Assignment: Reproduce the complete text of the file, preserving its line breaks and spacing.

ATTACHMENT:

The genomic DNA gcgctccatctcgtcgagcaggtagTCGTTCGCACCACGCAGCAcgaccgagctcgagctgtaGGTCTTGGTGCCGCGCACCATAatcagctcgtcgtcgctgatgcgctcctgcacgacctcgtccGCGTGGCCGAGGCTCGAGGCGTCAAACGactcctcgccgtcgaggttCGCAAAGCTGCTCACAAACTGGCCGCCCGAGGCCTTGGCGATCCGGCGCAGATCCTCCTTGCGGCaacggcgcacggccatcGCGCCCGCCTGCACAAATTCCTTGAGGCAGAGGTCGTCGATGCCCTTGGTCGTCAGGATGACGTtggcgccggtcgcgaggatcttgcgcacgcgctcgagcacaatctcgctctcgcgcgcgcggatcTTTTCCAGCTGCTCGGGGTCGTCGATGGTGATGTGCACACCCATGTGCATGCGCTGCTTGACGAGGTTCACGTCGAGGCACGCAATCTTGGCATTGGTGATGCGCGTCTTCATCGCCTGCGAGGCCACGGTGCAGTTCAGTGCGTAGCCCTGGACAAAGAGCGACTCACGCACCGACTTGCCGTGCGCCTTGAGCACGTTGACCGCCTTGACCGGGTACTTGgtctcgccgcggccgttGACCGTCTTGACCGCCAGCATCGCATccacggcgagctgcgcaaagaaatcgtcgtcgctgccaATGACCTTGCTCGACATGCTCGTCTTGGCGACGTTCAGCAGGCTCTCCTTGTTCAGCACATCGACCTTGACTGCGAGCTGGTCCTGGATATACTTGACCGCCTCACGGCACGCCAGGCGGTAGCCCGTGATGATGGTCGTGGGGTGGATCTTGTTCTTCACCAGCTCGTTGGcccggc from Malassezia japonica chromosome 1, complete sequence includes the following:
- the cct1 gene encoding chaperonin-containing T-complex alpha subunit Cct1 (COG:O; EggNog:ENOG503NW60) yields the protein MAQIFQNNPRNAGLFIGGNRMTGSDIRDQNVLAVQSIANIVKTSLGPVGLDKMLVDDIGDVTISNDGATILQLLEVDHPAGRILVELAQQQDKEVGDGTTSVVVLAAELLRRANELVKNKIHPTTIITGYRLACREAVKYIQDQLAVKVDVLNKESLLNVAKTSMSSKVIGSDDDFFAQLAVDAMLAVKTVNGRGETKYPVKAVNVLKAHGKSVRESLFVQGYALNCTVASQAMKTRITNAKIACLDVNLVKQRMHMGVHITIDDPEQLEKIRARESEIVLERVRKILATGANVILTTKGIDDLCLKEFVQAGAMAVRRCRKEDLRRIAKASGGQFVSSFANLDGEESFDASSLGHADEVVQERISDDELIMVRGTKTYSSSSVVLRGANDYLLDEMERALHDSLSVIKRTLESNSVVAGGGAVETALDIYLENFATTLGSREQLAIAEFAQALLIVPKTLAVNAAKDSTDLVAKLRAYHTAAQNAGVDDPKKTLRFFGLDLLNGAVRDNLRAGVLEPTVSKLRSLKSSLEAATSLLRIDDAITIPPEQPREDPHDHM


The genomic DNA gcgctccatctcgtcgagcaggtagTCGTTCGCACCACGCAGCAcgaccgagctcgagctgtaGGTCTTGGTGCCGCGCACCATAatcagctcgtcgtcgctgatgcgctcctgcacgacctcgtccGCGTGGCCGAGGCTCGAGGCGTCAAACGactcctcgccgtcgaggttCGCAAAGCTGCTCACAAACTGGCCGCCCGAGGCCTTGGCGATCCGGCGCAGATCCTCCTTGCGGCaacggcgcacggccatcGCGCCCGCCTGCACAAATTCCTTGAGGCAGAGGTCGTCGATGCCCTTGGTCGTCAGGATGACGTtggcgccggtcgcgaggatcttgcgcacgcgctcgagcacaatctcgctctcgcgcgcgcggatcTTTTCCAGCTGCTCGGGGTCGTCGATGGTGATGTGCACACCCATGTGCATGCGCTGCTTGACGAGGTTCACGTCGAGGCACGCAATCTTGGCATTGGTGATGCGCGTCTTCATCGCCTGCGAGGCCACGGTGCAGTTCAGTGCGTAGCCCTGGACAAAGAGCGACTCACGCACCGACTTGCCGTGCGCCTTGAGCACGTTGACCGCCTTGACCGGGTACTTGgtctcgccgcggccgttGACCGTCTTGACCGCCAGCATCGCATccacggcgagctgcgcaaagaaatcgtcgtcgctgccaATGACCTTGCTCGACATGCTCGTCTTGGCGACGTTCAGCAGGCTCTCCTTGTTCAGCACATCGACCTTGACTGCGAGCTGGTCCTGGATATACTTGACCGCCTCACGGCACGCCAGGCGGTAGCCCGTGATGATGGTCGTGGGGTGGATCTTGTTCTTCACCAGCTCGTTGGcccggc from Malassezia japonica chromosome 1, complete sequence includes the following:
- the cct1 gene encoding chaperonin-containing T-complex alpha subunit Cct1 (COG:O; EggNog:ENOG503NW60) yields the protein MAQIFQNNPRNAGLFIGGNRMTGSDIRDQNVLAVQSIANIVKTSLGPVGLDKMLVDDIGDVTISNDGATILQLLEVDHPAGRILVELAQQQDKEVGDGTTSVVVLAAELLRRANELVKNKIHPTTIITGYRLACREAVKYIQDQLAVKVDVLNKESLLNVAKTSMSSKVIGSDDDFFAQLAVDAMLAVKTVNGRGETKYPVKAVNVLKAHGKSVRESLFVQGYALNCTVASQAMKTRITNAKIACLDVNLVKQRMHMGVHITIDDPEQLEKIRARESEIVLERVRKILATGANVILTTKGIDDLCLKEFVQAGAMAVRRCRKEDLRRIAKASGGQFVSSFANLDGEESFDASSLGHADEVVQERISDDELIMVRGTKTYSSSSVVLRGANDYLLDEMERALHDSLSVIKRTLESNSVVAGGGAVETALDIYLENFATTLGSREQLAIAEFAQALLIVPKTLAVNAAKDSTDLVAKLRAYHTAAQNAGVDDPKKTLRFFGLDLLNGAVRDNLRAGVLEPTVSKLRSLKSSLEAATSLLRIDDAITIPPEQPREDPHDHM